First, I re-partitioned /dev/sda to look like /dev/sdb using the same ‘fd’ RAID partition type.

To bring it back up, I shut down, switched the sda and sdb cables so we could boot off the good drive and then have RAID restore the second drive. The original /dev/sdb didn’t have grub installed on the MBR, so I had to reboot with the rescue disk and reinstall grub.

grub>root (hd0,0)
grub>setup (hd0)

I had to use grub because grub-install wasn’t available from the rescue environment and /mnt/sysimage/sbin/grub-install couldn’t find /sbin/grub.

Then reboot, grub comes up, the system boots. The root /dev/md1 RAID1 is degraded as this shows, so add /dev/sdb back:

mdadm --query --detail /dev/md1

mdadm --add /dev/md1 /dev/sdb

And 20 minutes later the array is clean!

vnc to linux vncserver

Figured out how to VNC from my laptop to my linux server. Forwarded X conections were too slow so I gave VNC a try. It was harder to set up than I expected. I googled around and after many tries found a post online that worked.

Here’s the stiuation. I need to connect to my lab computer from my laptop at home. The lab computer is behind UK’s firewall. Run vncserver on the lab computer–that’s the easy part. It runs on display :1 by default:> vncserver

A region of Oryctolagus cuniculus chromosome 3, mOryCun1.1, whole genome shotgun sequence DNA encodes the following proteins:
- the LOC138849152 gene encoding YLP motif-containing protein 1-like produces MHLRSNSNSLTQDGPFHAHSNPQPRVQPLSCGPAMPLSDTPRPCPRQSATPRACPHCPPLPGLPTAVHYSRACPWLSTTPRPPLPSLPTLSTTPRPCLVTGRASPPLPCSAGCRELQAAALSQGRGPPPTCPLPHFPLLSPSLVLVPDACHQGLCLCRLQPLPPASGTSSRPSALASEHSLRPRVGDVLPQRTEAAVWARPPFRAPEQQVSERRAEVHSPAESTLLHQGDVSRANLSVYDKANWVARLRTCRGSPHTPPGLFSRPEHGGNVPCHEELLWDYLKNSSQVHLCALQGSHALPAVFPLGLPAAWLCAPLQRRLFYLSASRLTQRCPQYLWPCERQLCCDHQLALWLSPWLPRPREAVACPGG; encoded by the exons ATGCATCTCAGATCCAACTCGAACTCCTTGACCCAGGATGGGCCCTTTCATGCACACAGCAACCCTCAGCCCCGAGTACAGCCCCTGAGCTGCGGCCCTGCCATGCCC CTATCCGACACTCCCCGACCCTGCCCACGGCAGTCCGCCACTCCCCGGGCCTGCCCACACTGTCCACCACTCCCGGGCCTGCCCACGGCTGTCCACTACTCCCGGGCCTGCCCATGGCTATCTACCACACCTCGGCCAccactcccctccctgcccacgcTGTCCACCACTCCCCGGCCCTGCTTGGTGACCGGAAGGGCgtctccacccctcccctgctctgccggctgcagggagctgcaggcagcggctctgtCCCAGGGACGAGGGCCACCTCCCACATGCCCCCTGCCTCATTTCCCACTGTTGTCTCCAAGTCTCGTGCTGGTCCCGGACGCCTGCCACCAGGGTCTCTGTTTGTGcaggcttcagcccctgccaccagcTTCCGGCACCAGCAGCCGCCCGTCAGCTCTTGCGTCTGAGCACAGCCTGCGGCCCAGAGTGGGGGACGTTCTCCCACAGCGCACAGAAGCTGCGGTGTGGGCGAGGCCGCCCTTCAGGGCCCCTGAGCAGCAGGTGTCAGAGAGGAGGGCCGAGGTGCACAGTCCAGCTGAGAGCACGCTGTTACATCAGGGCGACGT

Turns out I need to enable port forwarding on the lab computer’s sshd:
As root add this line to /etc/ssh/sshd_config

AllowTcpForwarding yes

then restart sshd:
/etc/rc.d/init.d/sshd restart

Then forward the ssh connection. On my laptop I run this command from a terminal:

ssh -L 5901:localhost:5901

And run the VNC client. My laptop runs OS X, so I downloaded “Chicken of the VNC. By default it uses port 5900, enter display 1 (so it goes to 5900+1 = 5901) and the host is localhost. Starts up and runs fast!

Install new hard drives with Software RAID 1

This turned out to be pretty straightforward once I got the order of steps right. Don’t make the filesystems before the mkraid, you will end up with “bad superblock” errors later.

I added two 400Gb SATA hard drives in RAID1 to an existing system. I already had one pair of drives in RAID 1, the new drives form a new RAID array.

1) Phyiscally add the drives.

2) Run fdisk, make one partition on each drive.
fdisk /dev/hdc
fdisk /dev/hdd

3) Edit /etc/raidtab, add section for /dev/md1:
raiddev /dev/md1
raid-level 1
nr-raid-disks 2
chunk-size 256
persistent-superblock 1
nr-spare-disks 0
device /dev/sdc1
raid-disk 0
device /dev/sdd1
raid-disk 1

4) Make RAID, needed ‘force’ flag:
mkraid -f /dev/md1
mkraid -R /dev/md1

5) Make filesystems:
mke2fs -j /dev/sdc1
mke2fs -j /dev/sdd1

This takes 10 min or so.

6) Add new filesystem to /etc/fstab for automounting:
/dev/md1 /home ext3 defaults 1 2

And now the keychain drive gets pushed from sdc to sde:
/udev/sde1 /mnt/key vfat owner,kudzu 0 0

7) Mount new RAID:
mkdir /data
mount /data

Useful RAID commands:
more /proc/mdstat
mdadm -D /dev/md1

Useful guide:

Kernel upgrade

Upgraded the kernel on my linux server and it was the easiest thing ever:

yum upgrade kernel-smp

It updated grub and everything! Color me surprised. Linux is getting *so* easy to use.